“I used to think my mind was my most important organ, until I noticed what was telling me that”  – from Hayes, 2004

The mind was not evolved for us to feel happy, it evolved the way it did because that made us survive. Detecting threats is better than being happy when it comes to survival and therefore we are excellent at detecting threats or in the absence of threats, fantasising about them. A lot of mental illness as well as suffering in general arises when the mind get stuck and overly active in this function. When our minds becomes rigid we tend to believe whatever is presented at our mental theatre. If a thought appears in my mind that says that I am worthless, the rigid mind will fuse with the thought and make it my reality. ”I am worthless” instead of just ”I have a thought that I am worthless”. It doesn’t stop there. Thoughts affect emotions. The thought will make me feel bad, I might even feel worthless which serves to prove my thoughts right and make it more frequent. If the mind is rigid I will really identify with the feeling of being worthless. Soon my behaviours might start to reflect my beliefs and further prove my thoughts and emotions to be true.

Reality is vast and complex, in fact too complex for the mind to grasp to a full extent. Even so we often act as if we do understand the world around us. The mind will cast its judgement on basically anything. Bear in mind, this was also beneficial for our survival so even though this function according to Buddhism is the root to all suffering, we ought to be grateful and not hateful towards it. The mind will crave for things that are pleasurable and try to avoid that which is painful. This is important for survival but if we just follow the likes and dislikes of the mind we will be not only be exhausted but we would hardly ever finish anything. To fuse with the likes or dislikes of the mind is to be a slave to it. We might rather see the judgements as suggestions among other options. Surely if a splinter pierces your skin, you would probably want to take it out and it should of course be removed, this is a judgement based suggestion worth paying attention to. The pain is not optional though, but it will pass. At other times change is not possibly or desirable. If you for instance wish to finish a marathon, you can’t stop after 30 km when your glycogen storage is depleted, your thoughts beg you to stop and every step feels like your bones will crack. If you really wants to finish you must accept this pain as part of running, maybe drink some water, have an energy gel and just keep on running the last 12 km.

In order to make this choice and listen to other suggestions than quitting the race, you will need a certain amount of psychological flexibility. This is the key to successfully handle our powerful but sometimes dangerous mind. In Acceptance and Commitment Therapy (ACT) increased psychological flexibility is one of the main goals. An individual will in ACT clarify what values they have in life and look at what they can do to be more in line with those values. However, in order to even be able to choose, one must be present, awake, one needs to see what is really going on, inside as well as outside. Mindfulness practices will help you to look at the present moment, defuse from thoughts and with increased psychological flexibility the individual will be able to see if this moment and its endeavours are in the direction of values and to see what needs to be accepted and what can be changed. It is about seeing as much of the present moment as possible, not as we imagine it to be but as it is.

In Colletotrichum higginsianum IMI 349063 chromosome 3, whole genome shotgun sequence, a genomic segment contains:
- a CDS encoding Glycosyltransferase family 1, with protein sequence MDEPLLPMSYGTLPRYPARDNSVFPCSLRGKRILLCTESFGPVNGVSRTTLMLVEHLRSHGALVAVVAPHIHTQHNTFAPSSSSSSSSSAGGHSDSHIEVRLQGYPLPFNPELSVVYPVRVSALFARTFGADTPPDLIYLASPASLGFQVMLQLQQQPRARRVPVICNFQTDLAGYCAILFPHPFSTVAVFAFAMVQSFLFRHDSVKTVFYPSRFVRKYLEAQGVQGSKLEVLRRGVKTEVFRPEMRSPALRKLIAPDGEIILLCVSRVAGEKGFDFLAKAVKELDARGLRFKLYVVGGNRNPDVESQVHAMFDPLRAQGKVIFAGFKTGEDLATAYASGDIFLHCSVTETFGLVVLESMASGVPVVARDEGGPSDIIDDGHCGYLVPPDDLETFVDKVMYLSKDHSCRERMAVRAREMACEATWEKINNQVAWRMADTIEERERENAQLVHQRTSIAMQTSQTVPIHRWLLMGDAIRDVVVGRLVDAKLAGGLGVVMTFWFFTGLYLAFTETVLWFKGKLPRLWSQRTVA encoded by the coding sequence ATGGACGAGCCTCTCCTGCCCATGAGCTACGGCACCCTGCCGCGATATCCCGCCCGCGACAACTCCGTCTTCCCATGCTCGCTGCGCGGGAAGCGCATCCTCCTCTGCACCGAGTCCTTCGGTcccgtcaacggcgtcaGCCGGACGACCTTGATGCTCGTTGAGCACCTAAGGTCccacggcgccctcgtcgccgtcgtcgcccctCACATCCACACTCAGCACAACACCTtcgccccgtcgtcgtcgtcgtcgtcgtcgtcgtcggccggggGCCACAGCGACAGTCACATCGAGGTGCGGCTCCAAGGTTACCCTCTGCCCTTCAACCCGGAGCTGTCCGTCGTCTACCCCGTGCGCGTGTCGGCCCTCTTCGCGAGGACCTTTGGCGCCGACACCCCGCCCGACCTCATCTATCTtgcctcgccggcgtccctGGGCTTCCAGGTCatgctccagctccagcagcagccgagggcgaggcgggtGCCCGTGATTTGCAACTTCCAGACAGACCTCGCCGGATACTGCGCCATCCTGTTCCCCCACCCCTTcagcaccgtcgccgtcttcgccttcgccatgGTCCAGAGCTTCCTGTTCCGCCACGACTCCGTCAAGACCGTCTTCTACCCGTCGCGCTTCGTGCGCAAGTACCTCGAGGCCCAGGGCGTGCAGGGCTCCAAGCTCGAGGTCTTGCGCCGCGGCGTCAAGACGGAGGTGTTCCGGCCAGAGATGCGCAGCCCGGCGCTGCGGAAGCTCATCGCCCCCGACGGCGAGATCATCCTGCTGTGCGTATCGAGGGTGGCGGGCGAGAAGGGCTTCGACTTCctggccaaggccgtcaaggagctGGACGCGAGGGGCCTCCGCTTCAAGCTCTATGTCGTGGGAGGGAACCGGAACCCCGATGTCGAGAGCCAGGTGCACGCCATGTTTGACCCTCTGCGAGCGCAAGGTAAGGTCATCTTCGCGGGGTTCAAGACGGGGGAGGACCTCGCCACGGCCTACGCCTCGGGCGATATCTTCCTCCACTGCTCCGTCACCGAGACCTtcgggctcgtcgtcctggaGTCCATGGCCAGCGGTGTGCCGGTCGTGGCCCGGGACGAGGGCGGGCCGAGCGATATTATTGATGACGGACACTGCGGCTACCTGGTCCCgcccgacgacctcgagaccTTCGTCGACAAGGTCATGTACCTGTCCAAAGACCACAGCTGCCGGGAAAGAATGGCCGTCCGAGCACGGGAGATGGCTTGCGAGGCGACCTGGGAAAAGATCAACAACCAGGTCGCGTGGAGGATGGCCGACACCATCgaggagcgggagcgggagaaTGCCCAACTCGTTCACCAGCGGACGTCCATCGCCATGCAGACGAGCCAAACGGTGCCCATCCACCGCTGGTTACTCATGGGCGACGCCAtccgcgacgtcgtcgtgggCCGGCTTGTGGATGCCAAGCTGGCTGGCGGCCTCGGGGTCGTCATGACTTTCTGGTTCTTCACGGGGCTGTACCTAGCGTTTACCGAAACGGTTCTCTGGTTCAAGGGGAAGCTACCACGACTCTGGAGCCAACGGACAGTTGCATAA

Being psychologically flexible includes the understanding that thoughts does not equal reality. Thoughts may of course convey important information and it’s probably wise to keep some attention on the content, but honestly, a lot of the thinking is more or less garbage. How many times did we try to solve a problem in our minds, going over the same thoughts again and again just to end up in the same place as we started, problem still being there. Letting go of thoughts require a certain amount of courage. Thoughts tend to promise some sort of control and letting go of that control is scary. ”I need to prepare for that.. If this happens I will do like that..”. There is of course nothing wrong with preparations and psychological flexibility might gives us enough space to realise when preparations are finished and we need to let go. Give yourselves some trust, dare to be in the moment, trust that you will be able to face life in whatever way it will present itself, even if we haven’t imagined that particular way yet.

Psychological flexibility is what we achieve when we practise moving towards what matters to us despite the fact that we have to face difficulties. It is about realising that difficulties is just part of the human experience along with all the joyful experiences. All of them are transient but unavoidable in the journey towards our goals.

This article was written by our Intern Fredrik Hedström